2 minute read


Preprimary & Primary Education

As noted above, preprimary education in Montenegro is optional. However, nearly 12,500 children—about 24 percent of all children ages 0 to 7—were enrolled in childcare or preprimary educational programs in the 1999-2000 school year. Starting in 1994, the Open Society Institute, a private foundation based in the United States and funded by philanthropist George Soros, introduced the "Step by Step" program into Montenegrin preschools with strong cooperation from the Ministry of Education and Science. Established in 2000 as an independent program, "Step by Step" in Montenegro also started primary level programming in eight model primary schools. "Step by Step" has emphasized reforming teacher training programs to prepare early childhood educators who are better versed in child-centered methodologies and democratic principles of classroom and school management. Across the transitional countries of Eastern and Central Europe, "Step by Step" has developed a positive reputation for building democratic partnerships among school staff, parents, and local community members and for fostering creativity and programs designed to support the educational needs of minority children. In Montenegro, children with disabilities, Roma, refugees, and the impoverished have especially benefited from "Step by Step" programs.

In 1999-2000, approximately 38,198 students were enrolled in lower primary schooling (grades 1 through 4) and 39,839 students were enrolled in the upper primary grades (grades 5 through 8) at 167 central schools and 303 branch (i.e., village) schools in Montenegro. All of the schools were publicly funded except for one private music school at the primary level. With an average of 22.5 pupils per class, about 4,888 teachers taught primary school in Montenegro that year. Significant differences in class size existed between village schools and town schools. In the villages, the pupil to teacher ratio was 11.8:1 for the first 4 primary grades, whereas in towns the comparable ratio was 24.5:1. In Montenegro's upper primary grades, classes averaged 24.4 pupils, although the pupil to teacher ratio was actually only 12.7:1 due to the high number of part-time teachers employed. In comparison, the pupil to teacher ratio for the FRY as a whole was 16.9:1 for basic education in 1997.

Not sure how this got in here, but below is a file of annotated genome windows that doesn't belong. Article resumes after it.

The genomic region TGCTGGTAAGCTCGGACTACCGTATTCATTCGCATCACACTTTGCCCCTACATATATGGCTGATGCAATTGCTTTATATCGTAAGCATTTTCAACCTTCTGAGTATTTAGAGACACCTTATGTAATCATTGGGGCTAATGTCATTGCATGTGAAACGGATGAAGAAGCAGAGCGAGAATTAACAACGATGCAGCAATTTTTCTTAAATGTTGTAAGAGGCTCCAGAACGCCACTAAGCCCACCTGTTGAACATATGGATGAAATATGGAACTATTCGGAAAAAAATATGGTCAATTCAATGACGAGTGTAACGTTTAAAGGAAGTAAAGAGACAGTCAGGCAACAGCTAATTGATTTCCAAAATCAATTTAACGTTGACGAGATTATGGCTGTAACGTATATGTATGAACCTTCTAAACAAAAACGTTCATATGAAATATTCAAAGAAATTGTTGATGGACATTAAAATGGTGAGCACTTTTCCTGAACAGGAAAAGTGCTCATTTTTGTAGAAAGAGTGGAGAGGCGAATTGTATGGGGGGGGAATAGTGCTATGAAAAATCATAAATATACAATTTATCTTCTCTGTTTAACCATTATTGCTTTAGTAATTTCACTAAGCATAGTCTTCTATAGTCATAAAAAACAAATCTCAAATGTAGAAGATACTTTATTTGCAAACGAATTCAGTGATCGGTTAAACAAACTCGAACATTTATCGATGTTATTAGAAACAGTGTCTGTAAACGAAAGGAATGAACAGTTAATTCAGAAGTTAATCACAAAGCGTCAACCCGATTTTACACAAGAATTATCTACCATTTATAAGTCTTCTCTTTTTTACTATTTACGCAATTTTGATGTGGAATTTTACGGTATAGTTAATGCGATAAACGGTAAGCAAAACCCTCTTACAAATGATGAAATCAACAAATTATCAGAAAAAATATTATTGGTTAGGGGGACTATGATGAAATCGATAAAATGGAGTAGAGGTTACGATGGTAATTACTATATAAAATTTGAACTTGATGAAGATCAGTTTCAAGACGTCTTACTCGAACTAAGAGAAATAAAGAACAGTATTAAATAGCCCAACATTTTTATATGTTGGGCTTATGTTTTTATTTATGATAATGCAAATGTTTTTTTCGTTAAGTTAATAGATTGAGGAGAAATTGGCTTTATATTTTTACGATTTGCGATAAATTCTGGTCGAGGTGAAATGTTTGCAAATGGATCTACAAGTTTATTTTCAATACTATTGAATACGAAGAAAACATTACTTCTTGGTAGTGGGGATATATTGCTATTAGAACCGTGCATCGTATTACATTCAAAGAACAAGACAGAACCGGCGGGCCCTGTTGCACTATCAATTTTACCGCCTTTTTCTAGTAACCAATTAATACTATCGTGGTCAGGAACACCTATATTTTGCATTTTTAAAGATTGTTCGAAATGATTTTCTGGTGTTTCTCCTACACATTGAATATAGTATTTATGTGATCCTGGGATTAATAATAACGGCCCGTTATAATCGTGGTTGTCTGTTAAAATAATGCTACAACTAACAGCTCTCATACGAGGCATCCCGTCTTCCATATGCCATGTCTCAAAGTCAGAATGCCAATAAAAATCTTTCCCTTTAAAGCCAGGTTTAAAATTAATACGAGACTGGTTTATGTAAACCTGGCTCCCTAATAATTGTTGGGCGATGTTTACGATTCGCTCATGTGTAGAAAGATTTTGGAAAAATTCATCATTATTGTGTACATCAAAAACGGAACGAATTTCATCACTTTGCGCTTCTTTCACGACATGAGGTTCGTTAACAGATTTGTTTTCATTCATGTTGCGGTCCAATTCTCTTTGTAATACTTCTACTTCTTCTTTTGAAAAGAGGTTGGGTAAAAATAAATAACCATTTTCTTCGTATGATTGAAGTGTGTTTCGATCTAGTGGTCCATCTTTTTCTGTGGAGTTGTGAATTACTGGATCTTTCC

Educational innovations in the late 1990s included reductions of 10 to 30 percent in the subject contents and reductions in the number of classes taught weekly in specific subjects in the first three grades of basic education. Additionally, instruction in a first foreign language was added in grade 3 of the lower primary level for two 45-minute class periods each week.

Additional topics

Education - Free Encyclopedia Search EngineGlobal Education ReferenceMontenegro - History Background, Constitutional Legal Foundations, Educational System—overview, Preprimary Primary Education, Secondary Education